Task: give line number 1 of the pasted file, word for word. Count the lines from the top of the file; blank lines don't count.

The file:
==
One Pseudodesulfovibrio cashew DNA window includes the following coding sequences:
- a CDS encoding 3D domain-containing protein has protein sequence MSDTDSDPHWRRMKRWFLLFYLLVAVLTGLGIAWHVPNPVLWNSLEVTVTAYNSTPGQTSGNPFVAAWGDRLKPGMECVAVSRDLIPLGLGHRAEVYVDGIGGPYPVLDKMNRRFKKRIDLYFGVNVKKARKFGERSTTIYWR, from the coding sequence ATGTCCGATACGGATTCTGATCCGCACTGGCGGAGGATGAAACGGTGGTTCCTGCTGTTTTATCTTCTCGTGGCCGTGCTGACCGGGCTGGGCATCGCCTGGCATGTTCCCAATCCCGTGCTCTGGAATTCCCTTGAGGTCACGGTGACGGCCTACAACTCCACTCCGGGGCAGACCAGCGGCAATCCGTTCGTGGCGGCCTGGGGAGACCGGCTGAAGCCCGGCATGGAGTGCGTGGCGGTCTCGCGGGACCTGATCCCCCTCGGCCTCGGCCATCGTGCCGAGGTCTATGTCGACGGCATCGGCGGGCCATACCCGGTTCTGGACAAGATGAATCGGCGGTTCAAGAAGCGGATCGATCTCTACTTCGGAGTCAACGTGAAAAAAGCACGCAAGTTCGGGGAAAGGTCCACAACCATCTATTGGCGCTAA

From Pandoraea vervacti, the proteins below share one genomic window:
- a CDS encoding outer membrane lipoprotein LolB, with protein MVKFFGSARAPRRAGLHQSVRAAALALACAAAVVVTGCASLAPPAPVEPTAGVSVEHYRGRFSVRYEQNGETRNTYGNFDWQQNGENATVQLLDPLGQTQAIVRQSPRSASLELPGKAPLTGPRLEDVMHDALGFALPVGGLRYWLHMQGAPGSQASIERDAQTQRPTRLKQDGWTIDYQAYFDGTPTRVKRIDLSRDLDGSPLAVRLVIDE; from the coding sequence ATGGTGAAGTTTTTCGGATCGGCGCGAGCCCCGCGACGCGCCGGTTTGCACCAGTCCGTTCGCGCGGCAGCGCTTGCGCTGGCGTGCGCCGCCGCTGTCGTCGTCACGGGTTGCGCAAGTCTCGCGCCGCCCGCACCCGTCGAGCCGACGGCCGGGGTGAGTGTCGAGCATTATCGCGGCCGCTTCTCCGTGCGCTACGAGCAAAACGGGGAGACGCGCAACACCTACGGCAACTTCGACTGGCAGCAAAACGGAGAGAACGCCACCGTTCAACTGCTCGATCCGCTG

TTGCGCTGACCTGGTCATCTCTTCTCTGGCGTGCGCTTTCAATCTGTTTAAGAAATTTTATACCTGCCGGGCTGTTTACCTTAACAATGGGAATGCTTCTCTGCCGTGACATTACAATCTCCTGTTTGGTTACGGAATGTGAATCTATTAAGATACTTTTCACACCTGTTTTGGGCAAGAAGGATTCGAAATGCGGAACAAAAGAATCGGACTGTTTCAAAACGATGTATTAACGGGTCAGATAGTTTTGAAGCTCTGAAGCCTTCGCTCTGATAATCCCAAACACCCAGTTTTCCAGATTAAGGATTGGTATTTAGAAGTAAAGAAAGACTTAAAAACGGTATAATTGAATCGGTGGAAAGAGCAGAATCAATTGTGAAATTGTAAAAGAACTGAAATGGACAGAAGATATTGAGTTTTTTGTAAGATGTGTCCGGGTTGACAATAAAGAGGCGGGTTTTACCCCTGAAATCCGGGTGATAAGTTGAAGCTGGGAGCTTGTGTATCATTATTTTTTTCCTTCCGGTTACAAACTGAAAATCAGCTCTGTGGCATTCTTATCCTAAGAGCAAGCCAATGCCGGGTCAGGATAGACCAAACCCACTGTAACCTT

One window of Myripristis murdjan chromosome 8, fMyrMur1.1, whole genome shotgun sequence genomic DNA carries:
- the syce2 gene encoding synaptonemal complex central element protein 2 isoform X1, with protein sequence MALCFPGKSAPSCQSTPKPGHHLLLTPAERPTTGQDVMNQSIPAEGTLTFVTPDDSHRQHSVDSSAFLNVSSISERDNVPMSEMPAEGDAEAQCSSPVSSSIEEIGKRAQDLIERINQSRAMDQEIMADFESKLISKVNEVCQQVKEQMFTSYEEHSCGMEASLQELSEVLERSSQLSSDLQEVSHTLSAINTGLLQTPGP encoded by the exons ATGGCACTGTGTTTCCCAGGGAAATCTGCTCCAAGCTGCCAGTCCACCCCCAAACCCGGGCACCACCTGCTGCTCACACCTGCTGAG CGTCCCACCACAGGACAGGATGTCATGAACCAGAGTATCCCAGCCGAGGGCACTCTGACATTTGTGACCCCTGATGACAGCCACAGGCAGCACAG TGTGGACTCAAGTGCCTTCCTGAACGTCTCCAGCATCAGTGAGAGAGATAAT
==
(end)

One Pseudodesulfovibrio cashew DNA window includes the following coding sequences: